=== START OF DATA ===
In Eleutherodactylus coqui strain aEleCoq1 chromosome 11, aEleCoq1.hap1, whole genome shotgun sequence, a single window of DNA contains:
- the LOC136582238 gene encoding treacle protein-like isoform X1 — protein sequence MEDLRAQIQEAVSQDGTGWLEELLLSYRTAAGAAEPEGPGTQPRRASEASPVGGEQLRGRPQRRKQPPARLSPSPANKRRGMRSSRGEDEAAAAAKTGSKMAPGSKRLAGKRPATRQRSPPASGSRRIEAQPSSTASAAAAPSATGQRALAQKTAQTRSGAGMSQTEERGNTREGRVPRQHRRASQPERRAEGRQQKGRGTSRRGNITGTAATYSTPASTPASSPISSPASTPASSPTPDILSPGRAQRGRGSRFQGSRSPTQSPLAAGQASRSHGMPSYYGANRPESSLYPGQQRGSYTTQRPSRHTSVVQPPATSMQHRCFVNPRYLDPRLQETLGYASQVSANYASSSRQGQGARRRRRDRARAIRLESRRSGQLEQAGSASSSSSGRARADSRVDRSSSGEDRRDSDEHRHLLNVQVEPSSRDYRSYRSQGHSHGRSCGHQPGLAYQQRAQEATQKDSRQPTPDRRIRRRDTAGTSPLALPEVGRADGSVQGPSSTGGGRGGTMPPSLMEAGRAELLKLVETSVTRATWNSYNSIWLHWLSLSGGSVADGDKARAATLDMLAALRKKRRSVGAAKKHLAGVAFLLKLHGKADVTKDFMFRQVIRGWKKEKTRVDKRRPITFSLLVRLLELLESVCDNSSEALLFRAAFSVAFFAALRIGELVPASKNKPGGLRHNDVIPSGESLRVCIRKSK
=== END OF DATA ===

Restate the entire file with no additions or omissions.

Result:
In Eleutherodactylus coqui strain aEleCoq1 chromosome 11, aEleCoq1.hap1, whole genome shotgun sequence, a single window of DNA contains:
- the LOC136582238 gene encoding treacle protein-like isoform X1 — protein sequence MEDLRAQIQEAVSQDGTGWLEELLLSYRTAAGAAEPEGPGTQPRRASEASPVGGEQLRGRPQRRKQPPARLSPSPANKRRGMRSSRGEDEAAAAAKTGSKMAPGSKRLAGKRPATRQRSPPASGSRRIEAQPSSTASAAAAPSATGQRALAQKTAQTRSGAGMSQTEERGNTREGRVPRQHRRASQPERRAEGRQQKGRGTSRRGNITGTAATYSTPASTPASSPISSPASTPASSPTPDILSPGRAQRGRGSRFQGSRSPTQSPLAAGQASRSHGMPSYYGANRPESSLYPGQQRGSYTTQRPSRHTSVVQPPATSMQHRCFVNPRYLDPRLQETLGYASQVSANYASSSRQGQGARRRRRDRARAIRLESRRSGQLEQAGSASSSSSGRARADSRVDRSSSGEDRRDSDEHRHLLNVQVEPSSRDYRSYRSQGHSHGRSCGHQPGLAYQQRAQEATQKDSRQPTPDRRIRRRDTAGTSPLALPEVGRADGSVQGPSSTGGGRGGTMPPSLMEAGRAELLKLVETSVTRATWNSYNSIWLHWLSLSGGSVADGDKARAATLDMLAALRKKRRSVGAAKKHLAGVAFLLKLHGKADVTKDFMFRQVIRGWKKEKTRVDKRRPITFSLLVRLLELLESVCDNSSEALLFRAAFSVAFFAALRIGELVPASKNKPGGLRHNDVIPSGESLRVCIRKSK